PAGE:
Former Oriole commander teaches weather forecasting

Ever wondered why a red sky at night is a sailor’s delight? One former HMCS Oriole Commanding Officer is looking to pass on the secret.

Scott Crawshaw, who served as Oriole’s Captain from 1999 to 2003, is hosting a Basic Weather Forecasting program Nov. 1, to teach civilian and military mariners the ins and outs of weather prediction.

“This is a skill all mariners should have,” says Crawshaw, who currently works as J2 Geographical Intelligence Maritime for Canadian Forces Intelligence Command as a Lieutenant-Commander, ensuring vessels throughout the Canadian Armed Forces have proper, up-to-date charts and hydrographic information.

“When you’re out on the water you’re at the whim of the elements, and if you can’t avoid a bad situation you should at least know when one is coming.”

Crawshaw’s body of knowledge is extensive, as he has charted courses across the world, and tallied 50,000 nautical miles aboard Oriole, and his personnel vessel Peregrinata.

“I retired for a few years, and sailed the world with my family on Peregrinata. I learned a lot about myself and the sea in those years,” he says. “Hopefully the lessons I’ve learned will be of use to my students.”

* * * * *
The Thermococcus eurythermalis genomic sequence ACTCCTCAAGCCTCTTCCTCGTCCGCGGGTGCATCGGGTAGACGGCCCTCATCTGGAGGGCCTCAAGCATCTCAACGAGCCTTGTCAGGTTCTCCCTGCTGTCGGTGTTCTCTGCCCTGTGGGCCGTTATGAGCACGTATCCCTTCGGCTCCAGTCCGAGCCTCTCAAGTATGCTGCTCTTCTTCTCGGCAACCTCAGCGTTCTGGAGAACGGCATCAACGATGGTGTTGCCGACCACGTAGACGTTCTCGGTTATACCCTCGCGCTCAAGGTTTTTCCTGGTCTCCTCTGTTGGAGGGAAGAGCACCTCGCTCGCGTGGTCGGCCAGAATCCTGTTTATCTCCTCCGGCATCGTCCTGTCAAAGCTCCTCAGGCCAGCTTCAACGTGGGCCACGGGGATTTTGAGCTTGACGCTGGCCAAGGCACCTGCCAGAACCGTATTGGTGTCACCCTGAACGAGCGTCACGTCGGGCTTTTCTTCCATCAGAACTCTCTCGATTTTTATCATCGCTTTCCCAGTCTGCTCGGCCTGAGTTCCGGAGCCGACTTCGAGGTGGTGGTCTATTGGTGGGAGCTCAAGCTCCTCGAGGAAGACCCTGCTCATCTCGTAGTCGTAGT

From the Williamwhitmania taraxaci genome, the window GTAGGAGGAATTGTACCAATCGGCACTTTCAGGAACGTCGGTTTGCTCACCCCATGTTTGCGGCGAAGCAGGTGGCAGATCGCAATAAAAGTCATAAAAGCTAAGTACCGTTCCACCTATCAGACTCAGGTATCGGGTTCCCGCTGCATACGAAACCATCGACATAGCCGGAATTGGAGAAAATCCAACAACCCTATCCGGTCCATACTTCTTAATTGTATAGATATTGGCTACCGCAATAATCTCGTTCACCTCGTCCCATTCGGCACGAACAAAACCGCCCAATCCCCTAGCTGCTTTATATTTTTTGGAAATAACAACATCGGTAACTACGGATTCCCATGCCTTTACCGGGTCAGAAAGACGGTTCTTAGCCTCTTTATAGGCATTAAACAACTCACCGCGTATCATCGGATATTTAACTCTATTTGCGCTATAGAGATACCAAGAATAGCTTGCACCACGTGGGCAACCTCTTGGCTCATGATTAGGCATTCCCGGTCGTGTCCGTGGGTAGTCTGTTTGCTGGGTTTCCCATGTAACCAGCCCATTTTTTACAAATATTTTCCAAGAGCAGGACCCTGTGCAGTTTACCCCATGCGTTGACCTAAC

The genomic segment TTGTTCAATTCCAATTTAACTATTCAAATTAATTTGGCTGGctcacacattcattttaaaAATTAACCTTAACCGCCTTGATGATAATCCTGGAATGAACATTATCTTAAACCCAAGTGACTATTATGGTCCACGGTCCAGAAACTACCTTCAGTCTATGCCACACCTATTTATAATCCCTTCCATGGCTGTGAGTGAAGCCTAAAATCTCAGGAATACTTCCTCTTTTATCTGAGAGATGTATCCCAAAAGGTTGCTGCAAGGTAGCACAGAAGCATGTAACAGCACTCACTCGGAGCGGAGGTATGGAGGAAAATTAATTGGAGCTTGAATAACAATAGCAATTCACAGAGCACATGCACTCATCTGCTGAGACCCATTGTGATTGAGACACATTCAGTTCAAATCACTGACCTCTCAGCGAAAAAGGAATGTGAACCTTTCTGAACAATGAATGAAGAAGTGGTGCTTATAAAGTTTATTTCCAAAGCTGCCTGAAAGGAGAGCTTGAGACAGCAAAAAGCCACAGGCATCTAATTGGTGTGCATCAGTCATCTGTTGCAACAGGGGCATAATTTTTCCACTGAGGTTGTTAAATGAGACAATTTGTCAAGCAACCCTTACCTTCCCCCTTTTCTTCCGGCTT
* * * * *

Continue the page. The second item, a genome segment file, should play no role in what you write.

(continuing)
The program is being hosted through the Bluewater Cruising Association, a club that Crawshaw has been a member for the past 14 years. During the weather forecasting program, students will learn to combine the information gleaned from weather forecasts, as well as personal observations, to predict weather changes and their effect on sailing conditions.

“There is a lot of information you can get from simple weather readings and forecast maps online, as long as you know what you’re looking for,” says Crawshaw. “It’s just a matter of having the pieces of the puzzle in front of you, and knowing how to put them together.”

One teaching tool he will use is a virtual race from Victoria to Hawaii. Using weather readings, charts, and the information learned during the seminar, students will have to chart a safe course across the Pacific.

“I find that having to use the information in a real world situation drives the importance of the message home,” he says. “Learning something is a lot different from having to implement it, and a simulated experience like this can help bridge that gap.”

To register for the Basic Weather Forecasting program, and other programs, visit

Shawn O’Hara, Staff Writer

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